News Release Gila District, Arizona

Media Contact: June Lowery, 520-258-7223

Nov. 17, 2017



Proposal could create Arizona jobs while improving public land access

TUCSON, Ariz. – The Bureau of Land Management (BLM) is seeking public comment on a proposed land exchange that offers the potential to retain and create hundreds of Arizona mining jobs, as well as create new supporting jobs within nearby communities, while improving access for hunting and other recreation on public land in the state. Today’s release of a Draft Supplemental Environmental Impact Statement (EIS) kicks off a 90-day comment period, beginning on Nov. 17, during which the BLM is collecting public input before moving forward in the decision making process.

Under the proposed Ray Land Exchange with ASARCO LLC, a mining company, the BLM would acquire 7,304 acres of land in Pinal and Mohave Counties, a move that would consolidate checkerboard land ownership in those areas and improve access to existing public lands for hunting and other recreation. In exchange, the BLM would transfer 10,976 acres of public lands near ASARCO’s Ray Mine Complex and Copper Butte properties in Pinal and Gila Counties, near Kearny. ASARCO holds existing mining and mill site claims on those public lands near the mine and if approved, would likely expand mining operations.

“Responsible development of natural resources, coupled with shared conservation stewardship, has the potential to benefit local communities and America,” said BLM Gila District Manager Scott Feldhausen. “We are committed to hearing from local communities about the use of public lands in their backyards.”

Additionally, the BLM has scheduled a series of public information open houses in communities near the Ray Mine and the offered lands in Mohave County. During these open houses, the public can learn more about the proposed land exchange and provide comment on the draft Supplemental EIS. The open houses are scheduled for:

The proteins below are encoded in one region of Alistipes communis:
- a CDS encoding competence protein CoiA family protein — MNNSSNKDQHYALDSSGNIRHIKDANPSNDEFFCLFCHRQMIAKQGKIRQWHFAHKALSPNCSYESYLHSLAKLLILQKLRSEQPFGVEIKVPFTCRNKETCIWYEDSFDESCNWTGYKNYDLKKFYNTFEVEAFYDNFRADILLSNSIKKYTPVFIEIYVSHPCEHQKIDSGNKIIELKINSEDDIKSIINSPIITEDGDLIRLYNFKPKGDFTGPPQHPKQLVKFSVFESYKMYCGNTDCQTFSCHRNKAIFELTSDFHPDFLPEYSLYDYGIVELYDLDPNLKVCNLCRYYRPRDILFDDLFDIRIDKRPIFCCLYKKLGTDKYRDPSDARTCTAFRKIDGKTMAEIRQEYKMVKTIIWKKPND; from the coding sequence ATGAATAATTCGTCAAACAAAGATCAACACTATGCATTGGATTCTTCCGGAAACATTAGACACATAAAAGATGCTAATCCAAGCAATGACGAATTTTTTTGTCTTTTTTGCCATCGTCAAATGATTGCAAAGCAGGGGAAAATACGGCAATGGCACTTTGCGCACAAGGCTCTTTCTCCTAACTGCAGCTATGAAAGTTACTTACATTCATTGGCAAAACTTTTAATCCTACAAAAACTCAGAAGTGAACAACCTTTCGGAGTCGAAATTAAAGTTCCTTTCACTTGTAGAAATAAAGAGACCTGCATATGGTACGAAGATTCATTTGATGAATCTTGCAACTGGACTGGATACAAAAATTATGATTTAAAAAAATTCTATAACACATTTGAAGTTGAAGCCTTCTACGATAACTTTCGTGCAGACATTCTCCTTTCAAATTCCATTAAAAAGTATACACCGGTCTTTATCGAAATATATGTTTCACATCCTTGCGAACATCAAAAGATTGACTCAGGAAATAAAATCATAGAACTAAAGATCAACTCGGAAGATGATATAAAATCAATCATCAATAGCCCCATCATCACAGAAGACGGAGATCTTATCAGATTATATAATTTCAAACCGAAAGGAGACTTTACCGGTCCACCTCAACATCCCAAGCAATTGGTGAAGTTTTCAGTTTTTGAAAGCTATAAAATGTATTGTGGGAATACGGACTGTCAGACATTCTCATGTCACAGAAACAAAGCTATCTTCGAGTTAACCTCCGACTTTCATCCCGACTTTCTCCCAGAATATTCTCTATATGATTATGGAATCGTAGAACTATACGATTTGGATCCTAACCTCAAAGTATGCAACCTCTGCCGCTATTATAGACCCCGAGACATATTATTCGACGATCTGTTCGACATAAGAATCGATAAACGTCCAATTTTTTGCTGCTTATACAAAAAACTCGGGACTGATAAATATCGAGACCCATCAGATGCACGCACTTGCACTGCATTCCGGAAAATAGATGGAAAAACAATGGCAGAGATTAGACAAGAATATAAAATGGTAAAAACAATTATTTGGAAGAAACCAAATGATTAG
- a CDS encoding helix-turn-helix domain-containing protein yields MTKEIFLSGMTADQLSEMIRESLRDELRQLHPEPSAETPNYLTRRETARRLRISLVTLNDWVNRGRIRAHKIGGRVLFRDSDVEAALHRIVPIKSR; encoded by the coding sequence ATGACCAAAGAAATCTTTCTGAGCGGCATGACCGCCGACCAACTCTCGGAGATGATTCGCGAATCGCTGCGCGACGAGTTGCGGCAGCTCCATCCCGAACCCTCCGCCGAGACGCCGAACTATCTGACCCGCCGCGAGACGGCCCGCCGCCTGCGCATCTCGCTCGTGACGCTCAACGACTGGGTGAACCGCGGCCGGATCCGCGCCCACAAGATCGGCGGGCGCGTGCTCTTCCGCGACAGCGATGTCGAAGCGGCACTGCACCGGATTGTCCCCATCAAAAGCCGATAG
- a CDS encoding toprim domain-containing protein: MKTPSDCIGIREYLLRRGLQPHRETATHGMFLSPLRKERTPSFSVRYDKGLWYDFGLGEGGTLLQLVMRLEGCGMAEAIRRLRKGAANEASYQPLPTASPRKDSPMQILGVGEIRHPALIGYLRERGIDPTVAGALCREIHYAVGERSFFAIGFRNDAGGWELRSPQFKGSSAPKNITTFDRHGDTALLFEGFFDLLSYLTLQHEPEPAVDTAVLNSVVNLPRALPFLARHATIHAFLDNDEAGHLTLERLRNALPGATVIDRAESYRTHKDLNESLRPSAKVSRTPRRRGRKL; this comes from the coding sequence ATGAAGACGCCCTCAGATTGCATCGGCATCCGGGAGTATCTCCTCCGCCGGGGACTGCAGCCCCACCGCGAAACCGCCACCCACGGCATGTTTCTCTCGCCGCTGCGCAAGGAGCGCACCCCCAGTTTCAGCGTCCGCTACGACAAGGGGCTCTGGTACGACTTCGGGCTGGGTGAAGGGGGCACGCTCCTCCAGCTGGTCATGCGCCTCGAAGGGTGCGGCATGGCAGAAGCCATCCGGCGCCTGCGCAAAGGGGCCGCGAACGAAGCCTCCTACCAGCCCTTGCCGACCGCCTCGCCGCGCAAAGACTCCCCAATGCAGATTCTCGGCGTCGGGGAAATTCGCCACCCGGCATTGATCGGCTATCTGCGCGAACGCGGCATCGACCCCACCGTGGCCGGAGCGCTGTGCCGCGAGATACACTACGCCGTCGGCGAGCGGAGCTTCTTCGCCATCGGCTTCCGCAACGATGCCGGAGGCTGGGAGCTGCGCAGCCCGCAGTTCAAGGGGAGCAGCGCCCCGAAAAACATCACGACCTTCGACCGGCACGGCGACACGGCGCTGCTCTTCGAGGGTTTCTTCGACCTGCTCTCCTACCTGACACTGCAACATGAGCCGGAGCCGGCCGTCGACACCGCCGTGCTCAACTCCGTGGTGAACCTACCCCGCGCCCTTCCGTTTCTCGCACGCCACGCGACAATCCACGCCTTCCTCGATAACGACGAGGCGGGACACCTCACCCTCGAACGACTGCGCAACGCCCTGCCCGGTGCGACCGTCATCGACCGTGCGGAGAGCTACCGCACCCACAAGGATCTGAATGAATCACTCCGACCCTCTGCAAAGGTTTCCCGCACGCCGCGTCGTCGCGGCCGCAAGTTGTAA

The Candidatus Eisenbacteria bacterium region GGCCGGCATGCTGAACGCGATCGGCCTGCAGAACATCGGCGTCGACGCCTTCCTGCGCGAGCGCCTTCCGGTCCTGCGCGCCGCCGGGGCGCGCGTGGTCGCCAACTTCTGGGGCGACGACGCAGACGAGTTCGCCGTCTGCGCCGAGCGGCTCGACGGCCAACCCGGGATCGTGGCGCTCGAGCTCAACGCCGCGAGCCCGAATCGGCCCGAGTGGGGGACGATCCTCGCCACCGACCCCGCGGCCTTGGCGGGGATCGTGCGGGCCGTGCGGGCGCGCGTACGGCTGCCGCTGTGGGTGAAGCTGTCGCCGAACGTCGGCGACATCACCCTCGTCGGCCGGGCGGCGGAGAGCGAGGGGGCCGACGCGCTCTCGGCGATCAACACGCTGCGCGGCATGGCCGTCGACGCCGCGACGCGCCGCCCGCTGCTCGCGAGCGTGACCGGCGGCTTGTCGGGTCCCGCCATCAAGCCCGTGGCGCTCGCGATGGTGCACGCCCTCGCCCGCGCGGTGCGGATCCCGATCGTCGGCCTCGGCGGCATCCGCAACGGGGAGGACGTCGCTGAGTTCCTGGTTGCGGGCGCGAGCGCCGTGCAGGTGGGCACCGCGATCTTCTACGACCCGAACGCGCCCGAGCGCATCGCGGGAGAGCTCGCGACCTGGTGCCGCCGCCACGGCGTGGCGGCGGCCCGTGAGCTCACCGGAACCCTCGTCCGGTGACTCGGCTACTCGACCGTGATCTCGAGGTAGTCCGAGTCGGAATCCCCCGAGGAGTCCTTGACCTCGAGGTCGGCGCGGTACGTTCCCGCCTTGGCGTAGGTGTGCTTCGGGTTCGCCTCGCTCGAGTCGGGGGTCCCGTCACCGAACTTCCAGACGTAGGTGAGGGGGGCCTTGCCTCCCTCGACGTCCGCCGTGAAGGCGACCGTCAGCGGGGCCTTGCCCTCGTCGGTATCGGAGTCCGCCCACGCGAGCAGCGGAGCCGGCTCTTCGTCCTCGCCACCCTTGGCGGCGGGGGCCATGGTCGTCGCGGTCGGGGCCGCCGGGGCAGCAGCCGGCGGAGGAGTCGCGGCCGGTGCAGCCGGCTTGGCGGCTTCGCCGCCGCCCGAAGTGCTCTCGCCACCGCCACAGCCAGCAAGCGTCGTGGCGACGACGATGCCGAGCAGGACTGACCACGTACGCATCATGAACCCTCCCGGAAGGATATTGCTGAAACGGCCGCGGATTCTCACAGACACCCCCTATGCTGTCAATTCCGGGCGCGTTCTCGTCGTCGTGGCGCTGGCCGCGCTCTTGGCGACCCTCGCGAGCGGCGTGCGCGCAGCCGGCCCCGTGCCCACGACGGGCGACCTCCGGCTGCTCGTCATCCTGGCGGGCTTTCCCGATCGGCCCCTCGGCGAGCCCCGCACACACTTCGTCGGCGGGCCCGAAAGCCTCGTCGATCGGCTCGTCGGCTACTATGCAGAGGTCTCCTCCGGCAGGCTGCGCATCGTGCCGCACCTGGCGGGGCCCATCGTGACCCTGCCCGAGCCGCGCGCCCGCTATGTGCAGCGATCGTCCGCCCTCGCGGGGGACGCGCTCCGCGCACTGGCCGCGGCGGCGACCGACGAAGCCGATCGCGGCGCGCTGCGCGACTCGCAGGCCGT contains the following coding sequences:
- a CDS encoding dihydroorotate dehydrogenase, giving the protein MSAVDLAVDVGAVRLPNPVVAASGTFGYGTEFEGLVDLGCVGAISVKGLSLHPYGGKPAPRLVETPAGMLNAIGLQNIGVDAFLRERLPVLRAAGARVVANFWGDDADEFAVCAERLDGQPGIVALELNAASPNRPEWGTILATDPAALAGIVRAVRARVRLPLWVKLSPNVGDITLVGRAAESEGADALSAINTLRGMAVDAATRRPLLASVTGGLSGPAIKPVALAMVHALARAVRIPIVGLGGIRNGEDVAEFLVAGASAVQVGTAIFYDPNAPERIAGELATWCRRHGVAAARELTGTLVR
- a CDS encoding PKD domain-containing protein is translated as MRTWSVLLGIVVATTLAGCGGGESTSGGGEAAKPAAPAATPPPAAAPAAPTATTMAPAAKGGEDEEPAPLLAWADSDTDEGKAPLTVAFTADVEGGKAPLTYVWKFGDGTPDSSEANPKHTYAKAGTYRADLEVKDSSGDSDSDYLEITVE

• Jan. 16, 5 –7:30 p.m., 701 N Hwy 177, Kearny, AZ 85137

• Jan. 17, 5 – 7:30 p.m., 775 N Greenfield Rd., Gilbert, AZ 85234

• Jan. 18, 5 – 7:30 p.m., 401 N Bonita Ave., Tucson, AZ 85709

• Jan. 23, 5 – 7:30 p.m., 1971 Jagerson Ave., Kingman, AZ 86409

The proposed Ray Land Exchange has a long history. The original Ray Land Exchange Final EIS (FEIS) was issued by the BLM in 1999, and was approved on April 27, 2000. After 10 years of appeals and legal challenges, the Ninth Circuit Court of Appeals held that a major premise of the environmental impact analysis contained in the 1999 FEIS was flawed. The court recognized that ASARCO has the right to conduct mining

and related activities on those public lands based on their existing claims, but required the BLM to go back and analyze the different environmental consequences of ASARCO’s likely mining operations, with or without the exchange.

The BLM completed the new Draft Supplemental EIS in order to satisfy this “with or without” analysis of environmental impacts to public lands. It also updates information to reflect any changes in environmental conditions in the project area, as well as any applicable environmental laws or regulatory policies that may have come into effect since 1999. The Draft Supplemental EIS can be found at

Comments and questions related to the Supplemental EIS may be submitted to Michael Werner, Project Manager, BLM Arizona State Office, One North Central Avenue, Suite 800, Phoenix, AZ 85004-4427 or emailed to Comments should be received by Feb. 16.


The BLM manages more than 245 million acres of public land located primarily in 12 Western states, including Alaska. The BLM also administers 700 million acres of sub-surface mineral estate throughout the nation. The agency’s mission is to sustain the health, diversity, and productivity of America’s public lands for the use and enjoyment of present and future generations. Diverse activities authorized on these lands generated $75 billion in sales of goods and services throughout the American economy in fiscal year 2016—more than any other agency in the Department of the Interior. These activities supported more than 372,000 jobs.#